Watching for signs of heat stress would have helped. I am sure they watch over their horses, but the will to win becomes greater than horse safety.

No other sport accepts a few losses every year.
[Image: IMG_9091.JPG]

(11-05-2014, 04:17 PM)Catherine Wrote: It did remind me of the National in its horse losses. The way the insurance is set up it encourages euthanizations. That could be changed.
Yes, it reminded me of the carnage in previous years at the Grand National, too. Regarding the insurance cover, both the Noble Knight and you, Catherine, have a good point. The insurance could be changed to cover extended medical care, etc. The only trouble is that the owners want money in their pockets to compensate the loss of a valuable race horse. Vetinary treatment would not compensate them for their "investment" (as it is often called in horse racing) - only if the horse could race again.
We are not ignoring you. You make good points, but I know with our racing industry here, the focus is on the horse being able to earn. No owner wants a horse that recovers, but can't run.

We also have trouble with our chuck wagon races at the rodeos. The will to win is strong and horses and sometimes riders get killed.

I think they have trouble with car racing and accidents. Athletes get killed trying faster and better things. We are not prudent when we get the urge to win.

The National in England has horse deaths every year. Some probably are not preventable, but I am sure some are preventable.

We are hoping that these races will review any deaths and see if there is room for improvement in how things are done.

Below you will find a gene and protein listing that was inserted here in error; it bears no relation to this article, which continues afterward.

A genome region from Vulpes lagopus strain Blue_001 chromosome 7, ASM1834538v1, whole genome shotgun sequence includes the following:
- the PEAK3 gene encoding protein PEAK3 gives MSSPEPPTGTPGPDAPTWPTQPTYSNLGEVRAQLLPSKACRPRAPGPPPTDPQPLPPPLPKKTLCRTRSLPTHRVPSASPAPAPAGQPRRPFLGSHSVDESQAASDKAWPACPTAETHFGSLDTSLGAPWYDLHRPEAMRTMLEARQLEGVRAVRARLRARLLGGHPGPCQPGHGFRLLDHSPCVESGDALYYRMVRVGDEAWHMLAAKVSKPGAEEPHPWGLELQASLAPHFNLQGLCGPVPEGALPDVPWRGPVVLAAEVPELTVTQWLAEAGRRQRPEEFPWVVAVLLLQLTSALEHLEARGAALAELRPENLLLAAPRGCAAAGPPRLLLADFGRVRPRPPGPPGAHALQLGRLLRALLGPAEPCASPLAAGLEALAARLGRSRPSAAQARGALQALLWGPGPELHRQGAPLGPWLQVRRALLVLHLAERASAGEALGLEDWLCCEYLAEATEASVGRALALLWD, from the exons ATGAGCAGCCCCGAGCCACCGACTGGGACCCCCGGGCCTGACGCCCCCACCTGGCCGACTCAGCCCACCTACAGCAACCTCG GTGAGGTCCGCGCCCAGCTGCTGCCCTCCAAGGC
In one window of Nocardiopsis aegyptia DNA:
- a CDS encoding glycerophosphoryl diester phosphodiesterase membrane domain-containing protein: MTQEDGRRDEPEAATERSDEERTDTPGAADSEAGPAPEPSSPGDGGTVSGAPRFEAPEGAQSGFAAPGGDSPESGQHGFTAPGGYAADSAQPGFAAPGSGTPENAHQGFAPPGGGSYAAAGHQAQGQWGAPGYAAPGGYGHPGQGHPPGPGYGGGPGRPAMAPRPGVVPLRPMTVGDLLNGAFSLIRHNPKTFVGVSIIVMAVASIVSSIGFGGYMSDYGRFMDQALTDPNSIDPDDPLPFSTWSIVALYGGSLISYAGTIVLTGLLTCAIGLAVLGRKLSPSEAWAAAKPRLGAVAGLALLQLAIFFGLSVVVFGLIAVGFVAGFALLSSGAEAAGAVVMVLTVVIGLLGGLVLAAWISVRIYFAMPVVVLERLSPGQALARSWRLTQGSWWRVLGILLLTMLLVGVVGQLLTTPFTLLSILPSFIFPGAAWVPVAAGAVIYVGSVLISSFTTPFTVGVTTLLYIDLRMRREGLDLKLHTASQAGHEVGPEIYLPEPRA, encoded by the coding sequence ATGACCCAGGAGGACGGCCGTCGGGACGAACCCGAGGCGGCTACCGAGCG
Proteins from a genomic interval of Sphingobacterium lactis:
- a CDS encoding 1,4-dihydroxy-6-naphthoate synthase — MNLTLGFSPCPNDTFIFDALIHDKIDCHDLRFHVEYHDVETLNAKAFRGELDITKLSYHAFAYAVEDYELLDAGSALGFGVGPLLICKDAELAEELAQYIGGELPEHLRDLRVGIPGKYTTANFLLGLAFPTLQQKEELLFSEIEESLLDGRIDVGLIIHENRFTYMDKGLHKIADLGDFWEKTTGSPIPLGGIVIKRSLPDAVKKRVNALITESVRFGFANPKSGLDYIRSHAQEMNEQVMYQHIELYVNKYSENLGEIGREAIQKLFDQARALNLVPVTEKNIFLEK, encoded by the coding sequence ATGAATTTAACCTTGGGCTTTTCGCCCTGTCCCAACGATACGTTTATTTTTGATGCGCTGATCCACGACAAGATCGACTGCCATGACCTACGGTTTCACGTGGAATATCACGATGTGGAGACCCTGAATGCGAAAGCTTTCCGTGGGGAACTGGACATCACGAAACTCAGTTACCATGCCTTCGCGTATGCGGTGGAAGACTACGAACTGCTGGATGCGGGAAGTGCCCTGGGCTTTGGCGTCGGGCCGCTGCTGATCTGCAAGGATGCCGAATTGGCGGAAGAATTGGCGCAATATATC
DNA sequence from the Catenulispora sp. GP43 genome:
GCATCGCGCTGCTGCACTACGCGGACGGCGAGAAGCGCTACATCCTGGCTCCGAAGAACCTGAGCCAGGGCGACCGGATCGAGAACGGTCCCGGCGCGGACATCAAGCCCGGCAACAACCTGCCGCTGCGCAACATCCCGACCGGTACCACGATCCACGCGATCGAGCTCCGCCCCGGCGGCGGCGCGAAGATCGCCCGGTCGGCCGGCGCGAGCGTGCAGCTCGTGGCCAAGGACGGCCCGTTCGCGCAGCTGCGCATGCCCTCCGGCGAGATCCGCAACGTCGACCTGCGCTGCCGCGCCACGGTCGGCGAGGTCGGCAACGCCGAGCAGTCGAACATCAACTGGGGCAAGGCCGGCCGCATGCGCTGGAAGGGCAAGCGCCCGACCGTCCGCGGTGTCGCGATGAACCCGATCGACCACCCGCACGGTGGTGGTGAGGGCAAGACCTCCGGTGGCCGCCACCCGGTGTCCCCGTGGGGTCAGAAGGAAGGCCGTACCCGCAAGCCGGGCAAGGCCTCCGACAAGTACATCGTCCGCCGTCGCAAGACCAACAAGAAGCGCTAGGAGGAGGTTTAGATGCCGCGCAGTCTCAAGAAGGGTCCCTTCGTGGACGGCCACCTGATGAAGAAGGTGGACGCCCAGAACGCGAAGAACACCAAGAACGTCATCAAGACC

[Image: IMG_9091.JPG]

I don't think we are ignoring you platy. While it's true that "The sport of Kings" as it's called, endangers many beautiful horses on a regular basis, for the sake of vast amounts of money -it's also definitely true that horses have difficulty mending if anything goes badly wrong with their legs. They can't lie down for long and spend a good deal of time standing, and rehabilitation can sometimes be not possible with leg injuries. You make some good points about that.
I just wish all the horse race situations would do a mortality review. Maybe they could compare the different races. There might be room for improvement in handling things.

Every time a construction worker is killed in Ontario they do look at it and see if it was preventable. Sometimes it was just an unfortunate accident and sometimes they find a cause that can be changed.

Certainly injured horses are a problem because some injuries are so hard to heal in a horse. I would hope the vets keep asking themselves if there is a way to fix some injuries that we can't fix right now.
[Image: IMG_9091.JPG]

And in the case of what happened to Araldo at Melbourne cup they did make changes.
I am glad they were able to act quickly and make changes. They will at least prevent further accidents. Sometimes you can't foresee a danger. Who would have thought of someone waving a flag. I am sure the person with the flag never thought he was endangering the horses.

I wish they would react like that to the Chuck wagon races at the big rodeos. There are horse and sometimes rider deaths most years. Something in the race is too dangerous. There need to be changes.

Any industry that involves animals does need to constantly review its practices to be sure that things are safe for the animals.

I guess we should commend the Melbourne cup for its quick response.
[Image: IMG_9091.JPG]


Forum Jump:

Users browsing this thread: 1 Guest(s)
Created by Zyggy's Web Design